by Edward Landler
In Mexico around 1915, a day after his army has taken Cholula, the revolutionary peasant general shouts (as crudely as a stereotypical wolf-whistling construction worker) as a young woman walks by on the street, “Just to see her legs again, I’d let her slap me!”
The woman, the daughter of the city’s richest man, turns around, lifts her skirt, walks straight up to him and slaps his face, declaring, “If you’re a man, you’ll take another slap for you looked at both my legs.” Grinning, he turns his other cheek to her, and she hits him with a full straight-armed backhanded slap that knocks him off his feet.
“That’s the woman I’ll marry,” the general utters as she strides away — the first major dramatic turning point of “Enamorada” (“In Love”). It premiered in the United States 70 years ago this month, on December 2, 1949, as “The General and the Senorita” for a short run at New York City’s Playhouse Theater. The movie had originally opened in Mexico City three years earlier, on December 25, 1946, running seven weeks there in its first run.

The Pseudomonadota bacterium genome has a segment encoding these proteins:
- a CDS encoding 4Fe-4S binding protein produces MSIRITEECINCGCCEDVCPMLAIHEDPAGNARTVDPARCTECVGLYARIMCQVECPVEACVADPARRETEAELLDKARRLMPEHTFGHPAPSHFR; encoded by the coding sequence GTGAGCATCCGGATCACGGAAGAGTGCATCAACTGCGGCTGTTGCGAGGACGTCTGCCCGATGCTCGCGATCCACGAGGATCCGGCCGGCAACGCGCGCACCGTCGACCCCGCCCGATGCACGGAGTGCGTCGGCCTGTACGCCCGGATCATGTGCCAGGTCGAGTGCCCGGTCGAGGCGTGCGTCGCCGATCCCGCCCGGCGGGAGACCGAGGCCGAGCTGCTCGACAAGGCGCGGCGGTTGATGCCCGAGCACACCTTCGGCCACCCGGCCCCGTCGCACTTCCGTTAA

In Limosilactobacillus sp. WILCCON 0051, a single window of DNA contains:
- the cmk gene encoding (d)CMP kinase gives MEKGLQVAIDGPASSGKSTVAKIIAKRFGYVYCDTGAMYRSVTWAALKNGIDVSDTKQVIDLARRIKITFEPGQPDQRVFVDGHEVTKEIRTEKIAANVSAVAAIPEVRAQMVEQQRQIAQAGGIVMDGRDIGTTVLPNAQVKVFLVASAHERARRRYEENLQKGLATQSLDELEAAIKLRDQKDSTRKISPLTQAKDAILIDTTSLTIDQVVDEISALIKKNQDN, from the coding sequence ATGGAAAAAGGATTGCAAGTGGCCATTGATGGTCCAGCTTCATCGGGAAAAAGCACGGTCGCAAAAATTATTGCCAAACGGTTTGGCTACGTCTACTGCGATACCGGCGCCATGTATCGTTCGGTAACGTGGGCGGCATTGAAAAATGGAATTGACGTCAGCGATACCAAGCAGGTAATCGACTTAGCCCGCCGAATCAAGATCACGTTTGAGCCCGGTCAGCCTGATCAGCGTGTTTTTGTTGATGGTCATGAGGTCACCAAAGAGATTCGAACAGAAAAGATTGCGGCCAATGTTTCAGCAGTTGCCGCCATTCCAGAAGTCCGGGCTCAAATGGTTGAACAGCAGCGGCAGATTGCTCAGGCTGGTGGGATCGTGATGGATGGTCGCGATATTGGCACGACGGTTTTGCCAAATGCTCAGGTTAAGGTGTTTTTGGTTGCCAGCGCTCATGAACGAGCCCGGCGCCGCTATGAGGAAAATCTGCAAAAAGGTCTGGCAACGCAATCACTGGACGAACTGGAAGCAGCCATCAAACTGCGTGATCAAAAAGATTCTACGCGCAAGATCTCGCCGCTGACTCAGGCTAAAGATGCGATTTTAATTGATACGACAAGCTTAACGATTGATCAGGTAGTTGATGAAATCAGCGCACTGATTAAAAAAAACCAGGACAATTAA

Writer/director Emilio Fernández’s story and screenplay, written with Iñigo de Martino, was inspired by Shakespeare’s “The Taming of the Shrew” (1594) and a traditional Spanish tale first written down in Don Juan Manuel’s “The Tales of Count Lucanor” (1335) as “What happened when a man married a very strong and fierce woman.” In the film, however, the strong woman does not just obediently submit to masculine domination.
Instead, with depth and insight, “Enamorada” portrays the emergence of a real love. This love leads the general to reject his macho bravado and beg for her forgiveness, and it allows the woman to recognize her wealth and position as accidents of birth and to see the justice of the revolutionary cause. Together they will help to advance a new and more equal Mexican society.